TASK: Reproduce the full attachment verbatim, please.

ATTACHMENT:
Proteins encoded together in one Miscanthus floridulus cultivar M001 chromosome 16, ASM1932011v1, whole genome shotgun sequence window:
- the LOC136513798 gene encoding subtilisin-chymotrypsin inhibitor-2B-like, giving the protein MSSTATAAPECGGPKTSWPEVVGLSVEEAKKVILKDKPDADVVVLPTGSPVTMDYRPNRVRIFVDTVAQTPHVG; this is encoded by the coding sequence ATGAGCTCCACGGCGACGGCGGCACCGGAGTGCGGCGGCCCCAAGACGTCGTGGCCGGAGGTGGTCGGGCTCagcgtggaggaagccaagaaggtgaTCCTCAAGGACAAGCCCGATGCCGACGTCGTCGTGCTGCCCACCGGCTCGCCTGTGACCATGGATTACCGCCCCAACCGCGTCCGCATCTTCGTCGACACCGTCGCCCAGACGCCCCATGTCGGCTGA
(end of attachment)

Proteins encoded together in one Miscanthus floridulus cultivar M001 chromosome 16, ASM1932011v1, whole genome shotgun sequence window:
- the LOC136513798 gene encoding subtilisin-chymotrypsin inhibitor-2B-like, giving the protein MSSTATAAPECGGPKTSWPEVVGLSVEEAKKVILKDKPDADVVVLPTGSPVTMDYRPNRVRIFVDTVAQTPHVG; this is encoded by the coding sequence ATGAGCTCCACGGCGACGGCGGCACCGGAGTGCGGCGGCCCCAAGACGTCGTGGCCGGAGGTGGTCGGGCTCagcgtggaggaagccaagaaggtgaTCCTCAAGGACAAGCCCGATGCCGACGTCGTCGTGCTGCCCACCGGCTCGCCTGTGACCATGGATTACCGCCCCAACCGCGTCCGCATCTTCGTCGACACCGTCGCCCAGACGCCCCATGTCGGCTGA